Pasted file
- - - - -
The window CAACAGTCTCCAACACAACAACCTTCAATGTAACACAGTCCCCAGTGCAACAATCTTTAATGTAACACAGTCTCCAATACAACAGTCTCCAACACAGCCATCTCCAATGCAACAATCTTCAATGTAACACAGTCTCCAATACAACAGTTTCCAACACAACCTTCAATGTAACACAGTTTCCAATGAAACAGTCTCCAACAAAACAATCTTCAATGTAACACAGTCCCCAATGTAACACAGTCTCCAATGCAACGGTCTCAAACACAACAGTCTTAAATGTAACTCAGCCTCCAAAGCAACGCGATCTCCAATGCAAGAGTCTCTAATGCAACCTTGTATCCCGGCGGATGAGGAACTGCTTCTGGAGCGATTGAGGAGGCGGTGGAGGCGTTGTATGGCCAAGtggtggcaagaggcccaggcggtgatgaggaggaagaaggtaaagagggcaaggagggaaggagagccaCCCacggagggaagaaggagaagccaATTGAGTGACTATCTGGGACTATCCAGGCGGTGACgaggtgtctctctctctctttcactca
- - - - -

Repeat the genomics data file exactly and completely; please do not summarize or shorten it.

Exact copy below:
The window CAACAGTCTCCAACACAACAACCTTCAATGTAACACAGTCCCCAGTGCAACAATCTTTAATGTAACACAGTCTCCAATACAACAGTCTCCAACACAGCCATCTCCAATGCAACAATCTTCAATGTAACACAGTCTCCAATACAACAGTTTCCAACACAACCTTCAATGTAACACAGTTTCCAATGAAACAGTCTCCAACAAAACAATCTTCAATGTAACACAGTCCCCAATGTAACACAGTCTCCAATGCAACGGTCTCAAACACAACAGTCTTAAATGTAACTCAGCCTCCAAAGCAACGCGATCTCCAATGCAAGAGTCTCTAATGCAACCTTGTATCCCGGCGGATGAGGAACTGCTTCTGGAGCGATTGAGGAGGCGGTGGAGGCGTTGTATGGCCAAGtggtggcaagaggcccaggcggtgatgaggaggaagaaggtaaagagggcaaggagggaaggagagccaCCCacggagggaagaaggagaagccaATTGAGTGACTATCTGGGACTATCCAGGCGGTGACgaggtgtctctctctctctttcactca